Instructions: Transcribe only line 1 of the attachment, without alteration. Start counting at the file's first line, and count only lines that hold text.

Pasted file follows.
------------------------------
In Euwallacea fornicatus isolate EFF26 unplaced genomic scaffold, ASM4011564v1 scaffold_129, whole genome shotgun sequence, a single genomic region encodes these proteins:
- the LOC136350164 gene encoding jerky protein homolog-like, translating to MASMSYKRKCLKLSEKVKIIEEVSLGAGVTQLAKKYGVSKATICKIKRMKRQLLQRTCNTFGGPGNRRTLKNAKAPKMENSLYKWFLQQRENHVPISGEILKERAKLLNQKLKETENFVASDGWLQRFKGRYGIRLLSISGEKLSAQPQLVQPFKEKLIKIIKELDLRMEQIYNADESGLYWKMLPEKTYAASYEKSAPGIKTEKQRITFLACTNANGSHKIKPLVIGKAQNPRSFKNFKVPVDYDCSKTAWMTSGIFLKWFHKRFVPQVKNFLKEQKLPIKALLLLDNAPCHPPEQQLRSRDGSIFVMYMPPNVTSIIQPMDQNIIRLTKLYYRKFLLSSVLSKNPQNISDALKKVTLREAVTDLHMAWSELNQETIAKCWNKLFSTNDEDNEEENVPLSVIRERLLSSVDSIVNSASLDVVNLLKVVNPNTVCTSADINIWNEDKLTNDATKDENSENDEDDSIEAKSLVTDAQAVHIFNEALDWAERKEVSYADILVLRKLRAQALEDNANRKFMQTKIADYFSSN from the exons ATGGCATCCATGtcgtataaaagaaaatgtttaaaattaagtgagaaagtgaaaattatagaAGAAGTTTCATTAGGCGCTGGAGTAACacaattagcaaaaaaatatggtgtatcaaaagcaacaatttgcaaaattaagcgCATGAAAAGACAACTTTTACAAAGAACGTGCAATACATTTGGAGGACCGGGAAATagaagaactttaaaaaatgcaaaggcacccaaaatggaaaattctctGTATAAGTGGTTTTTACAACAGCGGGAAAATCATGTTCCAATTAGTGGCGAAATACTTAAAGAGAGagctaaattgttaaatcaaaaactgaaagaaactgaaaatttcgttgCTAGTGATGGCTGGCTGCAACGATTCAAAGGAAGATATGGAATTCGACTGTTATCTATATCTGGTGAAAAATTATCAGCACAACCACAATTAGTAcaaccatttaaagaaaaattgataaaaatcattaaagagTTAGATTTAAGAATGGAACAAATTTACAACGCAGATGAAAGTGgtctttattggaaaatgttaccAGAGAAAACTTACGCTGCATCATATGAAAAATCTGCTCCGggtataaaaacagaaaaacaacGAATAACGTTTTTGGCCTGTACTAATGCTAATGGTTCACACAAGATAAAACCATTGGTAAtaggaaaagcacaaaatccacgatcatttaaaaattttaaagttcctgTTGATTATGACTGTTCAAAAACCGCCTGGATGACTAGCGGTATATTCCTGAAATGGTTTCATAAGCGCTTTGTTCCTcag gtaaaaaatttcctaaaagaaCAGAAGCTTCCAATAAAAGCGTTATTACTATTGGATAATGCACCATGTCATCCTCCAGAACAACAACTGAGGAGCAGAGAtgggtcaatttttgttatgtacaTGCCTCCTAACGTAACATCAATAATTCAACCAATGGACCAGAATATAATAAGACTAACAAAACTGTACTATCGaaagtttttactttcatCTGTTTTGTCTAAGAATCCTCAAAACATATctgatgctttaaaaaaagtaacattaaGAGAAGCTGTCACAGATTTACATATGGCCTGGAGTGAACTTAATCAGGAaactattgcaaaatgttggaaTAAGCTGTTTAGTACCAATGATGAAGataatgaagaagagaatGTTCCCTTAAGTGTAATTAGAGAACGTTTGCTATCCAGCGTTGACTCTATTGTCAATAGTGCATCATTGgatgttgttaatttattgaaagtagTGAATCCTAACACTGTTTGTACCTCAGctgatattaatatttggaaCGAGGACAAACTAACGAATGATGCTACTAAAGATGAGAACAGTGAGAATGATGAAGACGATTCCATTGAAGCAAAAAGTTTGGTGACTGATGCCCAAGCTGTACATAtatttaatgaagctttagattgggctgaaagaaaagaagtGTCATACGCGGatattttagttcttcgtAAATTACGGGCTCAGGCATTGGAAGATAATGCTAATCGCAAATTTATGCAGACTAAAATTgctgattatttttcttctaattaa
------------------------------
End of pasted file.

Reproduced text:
In Euwallacea fornicatus isolate EFF26 unplaced genomic scaffold, ASM4011564v1 scaffold_129, whole genome shotgun sequence, a single genomic region encodes these proteins: